Thursday, September 4, 2014
Even though Massachusetts is starting to cool down from the hot summer months, we must still be vigilant in continuing to take important steps in protecting ourselves and our families from mosquito borne illnesses like Eastern Equine Encephalitis (EEE) and the West Nile Virus (WNV). Recent mosquito testings came up positive for EEE in New Bedford this week, proving that the risk for contracting such an illness is still a very real possibility.
Here are some measures you can take to lower your risk of being bit by an infected mosquito:
Avoid Mosquito Bites:
• Apply Insect Repellent when Outdoors. Use a repellent with DEET (N, N-diethyl-m-toluamide), permethrin, picaridin (KBR 3023), oil of lemon eucalyptus [p-methane 3, 8-diol (PMD)] or IR3535 according to the instructions on the product label. DEET products should not be used on infants under two months of age and should be used in concentrations of 30% or less on older children. Oil of lemon eucalyptus should not be used on children under three years of age.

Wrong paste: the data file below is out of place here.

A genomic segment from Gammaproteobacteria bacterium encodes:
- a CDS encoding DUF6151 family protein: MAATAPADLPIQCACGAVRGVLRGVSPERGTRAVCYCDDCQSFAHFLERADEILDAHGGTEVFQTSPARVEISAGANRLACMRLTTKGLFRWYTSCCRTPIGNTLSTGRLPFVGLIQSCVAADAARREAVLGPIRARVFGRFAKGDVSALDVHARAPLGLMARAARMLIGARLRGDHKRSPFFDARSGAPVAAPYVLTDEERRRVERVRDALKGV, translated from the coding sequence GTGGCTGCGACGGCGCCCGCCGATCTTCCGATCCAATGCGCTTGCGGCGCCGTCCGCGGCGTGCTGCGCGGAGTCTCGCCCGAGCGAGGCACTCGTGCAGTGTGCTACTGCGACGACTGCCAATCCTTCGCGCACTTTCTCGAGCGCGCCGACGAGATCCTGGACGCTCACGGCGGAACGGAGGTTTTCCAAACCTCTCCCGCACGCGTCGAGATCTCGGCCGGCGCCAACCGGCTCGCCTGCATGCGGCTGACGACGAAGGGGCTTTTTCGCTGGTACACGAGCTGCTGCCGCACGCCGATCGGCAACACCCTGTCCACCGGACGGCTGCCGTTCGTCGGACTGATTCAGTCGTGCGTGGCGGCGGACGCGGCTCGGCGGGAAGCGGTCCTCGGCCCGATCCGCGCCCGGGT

• Be Aware of Peak Mosquito Hours. The hours from dusk to dawn are peak biting times for many mosquitoes. Consider rescheduling outdoor activities that occur during evening or early morning.
• Clothing Can Help Reduce Mosquito Bites. Wearing long-sleeves, long pants and socks when outdoors will help keep mosquitoes away from your skin.
Mosquito-Proof Your Home:
• Drain Standing Water. Mosquitoes lay their eggs in standing water. Limit the number of places around your home for mosquitoes to breed by either draining or discarding items that hold water. Check rain gutters and drains. Empty any unused flowerpots and wading pools, and change water in birdbaths frequently.
• Install or Repair Screens. Keep mosquitoes outside by having tightly-fitting screens on all of your windows and doors.
For more information concerning the positive results of WNV and EEE please click here. Posted below is the latest Department of Public Health arbovirus report, which outlines risk mosquito levels within municipalities.